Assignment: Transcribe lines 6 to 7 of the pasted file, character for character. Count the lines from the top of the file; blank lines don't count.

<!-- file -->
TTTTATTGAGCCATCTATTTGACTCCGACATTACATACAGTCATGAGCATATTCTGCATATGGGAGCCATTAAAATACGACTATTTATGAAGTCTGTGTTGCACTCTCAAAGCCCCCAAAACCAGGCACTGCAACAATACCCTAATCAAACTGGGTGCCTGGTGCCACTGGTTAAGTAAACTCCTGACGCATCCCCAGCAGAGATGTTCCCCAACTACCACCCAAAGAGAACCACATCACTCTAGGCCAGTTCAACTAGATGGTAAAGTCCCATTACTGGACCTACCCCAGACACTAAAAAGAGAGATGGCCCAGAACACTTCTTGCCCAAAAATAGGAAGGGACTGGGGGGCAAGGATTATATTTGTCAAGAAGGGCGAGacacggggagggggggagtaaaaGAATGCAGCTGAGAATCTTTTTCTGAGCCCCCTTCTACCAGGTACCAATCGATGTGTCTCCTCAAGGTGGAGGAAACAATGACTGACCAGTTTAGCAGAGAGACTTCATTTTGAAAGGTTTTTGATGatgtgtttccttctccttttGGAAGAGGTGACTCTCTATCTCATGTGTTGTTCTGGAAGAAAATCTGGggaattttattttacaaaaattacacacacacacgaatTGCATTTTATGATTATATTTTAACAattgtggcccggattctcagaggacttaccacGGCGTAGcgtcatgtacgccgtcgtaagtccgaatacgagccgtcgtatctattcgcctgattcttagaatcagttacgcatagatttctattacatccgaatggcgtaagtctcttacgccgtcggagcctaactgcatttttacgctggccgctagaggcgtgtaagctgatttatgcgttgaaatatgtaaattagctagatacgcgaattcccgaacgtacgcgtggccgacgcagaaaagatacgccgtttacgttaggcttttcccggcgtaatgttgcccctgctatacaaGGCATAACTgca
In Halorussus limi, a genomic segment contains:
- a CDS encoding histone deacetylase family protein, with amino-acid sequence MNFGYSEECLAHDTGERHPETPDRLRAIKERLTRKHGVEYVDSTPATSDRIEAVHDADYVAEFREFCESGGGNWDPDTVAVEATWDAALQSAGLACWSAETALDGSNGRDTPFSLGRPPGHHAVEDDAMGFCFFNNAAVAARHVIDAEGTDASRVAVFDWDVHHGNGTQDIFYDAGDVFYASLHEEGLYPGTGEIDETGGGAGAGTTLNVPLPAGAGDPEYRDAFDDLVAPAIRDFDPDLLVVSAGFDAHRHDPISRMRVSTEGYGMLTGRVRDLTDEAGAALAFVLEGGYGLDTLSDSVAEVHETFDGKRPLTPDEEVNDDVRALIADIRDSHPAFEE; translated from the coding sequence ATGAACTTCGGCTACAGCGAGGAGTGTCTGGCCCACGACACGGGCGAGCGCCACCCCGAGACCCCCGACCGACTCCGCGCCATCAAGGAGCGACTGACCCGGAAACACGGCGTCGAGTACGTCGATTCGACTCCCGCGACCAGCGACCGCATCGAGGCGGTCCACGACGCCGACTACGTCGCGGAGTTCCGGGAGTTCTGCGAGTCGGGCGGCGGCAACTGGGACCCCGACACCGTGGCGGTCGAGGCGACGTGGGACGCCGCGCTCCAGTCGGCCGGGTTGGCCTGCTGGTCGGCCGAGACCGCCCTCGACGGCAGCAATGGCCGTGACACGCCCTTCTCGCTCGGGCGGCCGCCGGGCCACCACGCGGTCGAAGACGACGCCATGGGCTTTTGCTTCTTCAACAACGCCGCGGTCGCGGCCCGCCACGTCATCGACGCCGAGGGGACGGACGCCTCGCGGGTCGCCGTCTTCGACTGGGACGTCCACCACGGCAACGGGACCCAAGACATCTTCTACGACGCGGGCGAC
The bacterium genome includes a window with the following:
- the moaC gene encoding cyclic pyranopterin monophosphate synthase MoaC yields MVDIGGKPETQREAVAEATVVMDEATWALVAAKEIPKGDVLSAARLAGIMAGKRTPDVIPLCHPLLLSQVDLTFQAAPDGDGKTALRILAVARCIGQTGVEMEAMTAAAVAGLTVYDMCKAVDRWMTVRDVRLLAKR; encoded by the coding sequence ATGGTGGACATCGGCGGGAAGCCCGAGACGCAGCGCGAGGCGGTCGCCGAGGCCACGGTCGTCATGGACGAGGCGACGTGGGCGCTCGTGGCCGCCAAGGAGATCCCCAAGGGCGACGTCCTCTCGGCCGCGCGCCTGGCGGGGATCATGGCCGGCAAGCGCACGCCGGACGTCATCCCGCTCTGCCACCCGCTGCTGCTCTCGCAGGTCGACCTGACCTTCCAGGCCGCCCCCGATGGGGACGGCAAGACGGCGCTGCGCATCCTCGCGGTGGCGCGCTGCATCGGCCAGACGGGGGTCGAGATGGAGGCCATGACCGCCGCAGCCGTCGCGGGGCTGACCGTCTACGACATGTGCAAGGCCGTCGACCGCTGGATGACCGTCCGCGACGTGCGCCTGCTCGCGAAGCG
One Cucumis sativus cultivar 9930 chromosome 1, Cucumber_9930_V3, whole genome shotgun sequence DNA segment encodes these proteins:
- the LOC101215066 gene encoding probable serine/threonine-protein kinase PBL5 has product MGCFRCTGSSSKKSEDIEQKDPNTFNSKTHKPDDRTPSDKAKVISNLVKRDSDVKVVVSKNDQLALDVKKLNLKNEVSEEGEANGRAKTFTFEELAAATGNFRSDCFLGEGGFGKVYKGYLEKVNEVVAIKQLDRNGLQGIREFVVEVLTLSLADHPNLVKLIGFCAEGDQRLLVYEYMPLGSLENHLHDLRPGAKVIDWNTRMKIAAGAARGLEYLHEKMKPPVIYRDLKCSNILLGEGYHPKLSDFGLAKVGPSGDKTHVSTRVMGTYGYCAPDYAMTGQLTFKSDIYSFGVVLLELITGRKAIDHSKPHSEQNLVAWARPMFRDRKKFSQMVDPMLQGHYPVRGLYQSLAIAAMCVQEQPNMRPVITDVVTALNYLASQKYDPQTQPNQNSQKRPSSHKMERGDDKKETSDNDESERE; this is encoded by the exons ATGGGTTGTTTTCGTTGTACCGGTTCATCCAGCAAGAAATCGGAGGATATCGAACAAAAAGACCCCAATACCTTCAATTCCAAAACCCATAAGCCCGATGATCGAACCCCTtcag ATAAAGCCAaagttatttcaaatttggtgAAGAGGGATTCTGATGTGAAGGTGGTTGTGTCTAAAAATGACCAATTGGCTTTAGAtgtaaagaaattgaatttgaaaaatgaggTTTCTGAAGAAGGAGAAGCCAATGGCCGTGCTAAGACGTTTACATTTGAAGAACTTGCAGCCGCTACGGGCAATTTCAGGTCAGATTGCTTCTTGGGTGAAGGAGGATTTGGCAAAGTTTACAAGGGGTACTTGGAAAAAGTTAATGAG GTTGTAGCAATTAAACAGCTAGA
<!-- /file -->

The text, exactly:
One Cucumis sativus cultivar 9930 chromosome 1, Cucumber_9930_V3, whole genome shotgun sequence DNA segment encodes these proteins:
- the LOC101215066 gene encoding probable serine/threonine-protein kinase PBL5 has product MGCFRCTGSSSKKSEDIEQKDPNTFNSKTHKPDDRTPSDKAKVISNLVKRDSDVKVVVSKNDQLALDVKKLNLKNEVSEEGEANGRAKTFTFEELAAATGNFRSDCFLGEGGFGKVYKGYLEKVNEVVAIKQLDRNGLQGIREFVVEVLTLSLADHPNLVKLIGFCAEGDQRLLVYEYMPLGSLENHLHDLRPGAKVIDWNTRMKIAAGAARGLEYLHEKMKPPVIYRDLKCSNILLGEGYHPKLSDFGLAKVGPSGDKTHVSTRVMGTYGYCAPDYAMTGQLTFKSDIYSFGVVLLELITGRKAIDHSKPHSEQNLVAWARPMFRDRKKFSQMVDPMLQGHYPVRGLYQSLAIAAMCVQEQPNMRPVITDVVTALNYLASQKYDPQTQPNQNSQKRPSSHKMERGDDKKETSDNDESERE; this is encoded by the exons ATGGGTTGTTTTCGTTGTACCGGTTCATCCAGCAAGAAATCGGAGGATATCGAACAAAAAGACCCCAATACCTTCAATTCCAAAACCCATAAGCCCGATGATCGAACCCCTtcag ATAAAGCCAaagttatttcaaatttggtgAAGAGGGATTCTGATGTGAAGGTGGTTGTGTCTAAAAATGACCAATTGGCTTTAGAtgtaaagaaattgaatttgaaaaatgaggTTTCTGAAGAAGGAGAAGCCAATGGCCGTGCTAAGACGTTTACATTTGAAGAACTTGCAGCCGCTACGGGCAATTTCAGGTCAGATTGCTTCTTGGGTGAAGGAGGATTTGGCAAAGTTTACAAGGGGTACTTGGAAAAAGTTAATGAG GTTGTAGCAATTAAACAGCTAGA